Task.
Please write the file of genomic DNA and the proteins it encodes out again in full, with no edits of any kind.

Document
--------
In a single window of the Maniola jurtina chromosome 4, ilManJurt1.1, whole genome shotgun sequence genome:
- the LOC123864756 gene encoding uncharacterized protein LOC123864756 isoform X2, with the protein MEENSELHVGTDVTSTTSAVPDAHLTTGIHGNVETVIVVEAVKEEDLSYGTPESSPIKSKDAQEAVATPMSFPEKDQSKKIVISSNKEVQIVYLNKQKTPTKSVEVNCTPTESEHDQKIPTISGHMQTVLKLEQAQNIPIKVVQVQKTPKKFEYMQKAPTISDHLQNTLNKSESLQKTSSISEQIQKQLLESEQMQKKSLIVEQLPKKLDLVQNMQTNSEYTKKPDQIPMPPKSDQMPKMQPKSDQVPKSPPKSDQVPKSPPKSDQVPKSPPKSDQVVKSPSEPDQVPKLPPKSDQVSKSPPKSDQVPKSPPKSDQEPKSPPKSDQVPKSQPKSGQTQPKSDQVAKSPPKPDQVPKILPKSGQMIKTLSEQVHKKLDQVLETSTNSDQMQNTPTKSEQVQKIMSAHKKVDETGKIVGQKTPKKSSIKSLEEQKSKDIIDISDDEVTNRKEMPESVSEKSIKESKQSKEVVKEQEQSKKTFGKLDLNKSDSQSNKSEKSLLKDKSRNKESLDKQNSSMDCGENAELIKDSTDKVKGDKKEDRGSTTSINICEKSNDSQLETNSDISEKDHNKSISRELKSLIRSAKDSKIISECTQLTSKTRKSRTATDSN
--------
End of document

In a single window of the Maniola jurtina chromosome 4, ilManJurt1.1, whole genome shotgun sequence genome:
- the LOC123864756 gene encoding uncharacterized protein LOC123864756 isoform X2, with the protein MEENSELHVGTDVTSTTSAVPDAHLTTGIHGNVETVIVVEAVKEEDLSYGTPESSPIKSKDAQEAVATPMSFPEKDQSKKIVISSNKEVQIVYLNKQKTPTKSVEVNCTPTESEHDQKIPTISGHMQTVLKLEQAQNIPIKVVQVQKTPKKFEYMQKAPTISDHLQNTLNKSESLQKTSSISEQIQKQLLESEQMQKKSLIVEQLPKKLDLVQNMQTNSEYTKKPDQIPMPPKSDQMPKMQPKSDQVPKSPPKSDQVPKSPPKSDQVPKSPPKSDQVVKSPSEPDQVPKLPPKSDQVSKSPPKSDQVPKSPPKSDQEPKSPPKSDQVPKSQPKSGQTQPKSDQVAKSPPKPDQVPKILPKSGQMIKTLSEQVHKKLDQVLETSTNSDQMQNTPTKSEQVQKIMSAHKKVDETGKIVGQKTPKKSSIKSLEEQKSKDIIDISDDEVTNRKEMPESVSEKSIKESKQSKEVVKEQEQSKKTFGKLDLNKSDSQSNKSEKSLLKDKSRNKESLDKQNSSMDCGENAELIKDSTDKVKGDKKEDRGSTTSINICEKSNDSQLETNSDISEKDHNKSISRELKSLIRSAKDSKIISECTQLTSKTRKSRTATDSN